Also, you may consider checking a graph that we posted comparing the performance of BookKeeper with the one of HDFS using a local file system and local+NFS in the jira issue 5189 ( ).


On Feb 20, 2009, at 10:05 AM, Flavio Junqueira wrote:

Hi Bill, I'm sorry, I missed this message initially. I'm sending below a table that gives you throughput figures for BookKeeper. The rows correspond to distinct BookKeeper configuration (ensemble size, quorum size, entry type), and the columns to different values for the length of an entry in bytes. The throughput values correspond to one client writing 400K records (we call them entries) asynchronously to a ledger. Finally, the table shows write throughput in thousands of operations per second.

                128            1024             8192
3-2-V   32.80   26.45   5.89
4-2-V   41.72   31.53   6.55
5-2-V   46.89   32.45   6.61

4-3-G   28.02   21.61   4.37
5-3-G   34.91   28.22   4.60
6-3-G   41.22   31.70   4.55

Let me know if you have more questions, I appreciate your interest.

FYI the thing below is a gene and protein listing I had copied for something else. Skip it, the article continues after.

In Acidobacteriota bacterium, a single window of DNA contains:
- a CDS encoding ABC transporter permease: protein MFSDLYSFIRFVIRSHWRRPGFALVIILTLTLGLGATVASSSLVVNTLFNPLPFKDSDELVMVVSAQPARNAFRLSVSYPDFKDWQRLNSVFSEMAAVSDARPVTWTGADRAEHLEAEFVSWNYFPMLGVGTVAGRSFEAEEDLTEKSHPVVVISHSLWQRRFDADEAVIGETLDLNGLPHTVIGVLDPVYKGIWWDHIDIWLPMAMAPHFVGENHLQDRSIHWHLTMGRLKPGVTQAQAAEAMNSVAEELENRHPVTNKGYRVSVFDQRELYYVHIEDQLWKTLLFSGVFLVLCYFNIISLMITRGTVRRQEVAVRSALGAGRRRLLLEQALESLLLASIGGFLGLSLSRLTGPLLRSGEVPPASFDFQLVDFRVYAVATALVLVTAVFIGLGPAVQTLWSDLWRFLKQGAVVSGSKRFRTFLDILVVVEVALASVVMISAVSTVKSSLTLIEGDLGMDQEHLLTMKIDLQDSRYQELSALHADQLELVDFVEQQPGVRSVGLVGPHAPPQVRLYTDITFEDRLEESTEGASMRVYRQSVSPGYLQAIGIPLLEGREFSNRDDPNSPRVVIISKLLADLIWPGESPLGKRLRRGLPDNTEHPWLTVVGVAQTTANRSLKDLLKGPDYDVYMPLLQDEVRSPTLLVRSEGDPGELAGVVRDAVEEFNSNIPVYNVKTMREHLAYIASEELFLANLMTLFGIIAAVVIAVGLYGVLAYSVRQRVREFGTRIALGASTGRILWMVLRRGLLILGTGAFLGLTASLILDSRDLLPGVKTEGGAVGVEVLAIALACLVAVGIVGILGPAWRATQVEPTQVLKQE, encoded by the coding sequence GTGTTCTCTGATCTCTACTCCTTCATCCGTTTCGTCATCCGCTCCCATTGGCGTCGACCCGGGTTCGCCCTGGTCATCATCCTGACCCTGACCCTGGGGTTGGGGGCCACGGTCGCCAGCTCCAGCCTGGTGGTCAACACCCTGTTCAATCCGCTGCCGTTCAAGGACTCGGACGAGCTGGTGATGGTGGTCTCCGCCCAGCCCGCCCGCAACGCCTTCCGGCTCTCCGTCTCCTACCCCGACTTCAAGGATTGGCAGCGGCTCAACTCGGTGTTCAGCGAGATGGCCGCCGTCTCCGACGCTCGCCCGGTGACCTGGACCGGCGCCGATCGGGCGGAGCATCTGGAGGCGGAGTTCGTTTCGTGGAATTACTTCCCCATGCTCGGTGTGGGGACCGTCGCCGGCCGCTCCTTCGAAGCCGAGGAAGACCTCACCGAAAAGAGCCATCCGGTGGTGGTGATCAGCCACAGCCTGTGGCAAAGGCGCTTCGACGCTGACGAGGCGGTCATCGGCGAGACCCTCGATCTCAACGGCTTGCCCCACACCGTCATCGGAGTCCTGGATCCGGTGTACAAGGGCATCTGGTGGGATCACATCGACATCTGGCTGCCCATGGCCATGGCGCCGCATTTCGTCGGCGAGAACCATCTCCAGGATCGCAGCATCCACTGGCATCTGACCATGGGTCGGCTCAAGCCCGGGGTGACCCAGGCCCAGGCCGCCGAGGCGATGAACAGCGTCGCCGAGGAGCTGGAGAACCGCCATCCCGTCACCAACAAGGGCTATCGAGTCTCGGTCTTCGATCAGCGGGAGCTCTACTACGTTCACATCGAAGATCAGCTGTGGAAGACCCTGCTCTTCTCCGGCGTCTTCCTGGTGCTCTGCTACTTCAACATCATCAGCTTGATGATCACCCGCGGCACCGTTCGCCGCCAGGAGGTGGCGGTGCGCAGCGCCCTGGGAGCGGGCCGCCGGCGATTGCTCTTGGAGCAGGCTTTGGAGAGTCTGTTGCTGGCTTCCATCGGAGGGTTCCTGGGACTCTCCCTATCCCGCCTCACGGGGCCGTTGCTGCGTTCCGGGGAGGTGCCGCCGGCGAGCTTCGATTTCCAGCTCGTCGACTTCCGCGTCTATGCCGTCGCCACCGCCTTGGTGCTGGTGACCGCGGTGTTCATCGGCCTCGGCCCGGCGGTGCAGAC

On Feb 14, 2009, at 2:56 PM, Bill de hOra wrote:

Patrick Hunt wrote:

A bit about BookKeeper: a system to reliably log streams of records. In BookKeeper, servers are "bookies", log streams are "ledgers", and each unit of a log (aka record) is a "ledger entry". BookKeeper is designed to be reliable; bookies, the servers that store ledgers can be byzantine, which means that some subset of the bookies can fail, corrupt data, discard data, but as long as there are enough correctly behaving servers the service as a whole behaves correctly; the meta data for BookKeeper is stored in ZooKeeper.

Hi Patrick,

this sounds cool. Are there any figures on throughput, ie how many records BookKeeper can process per second?


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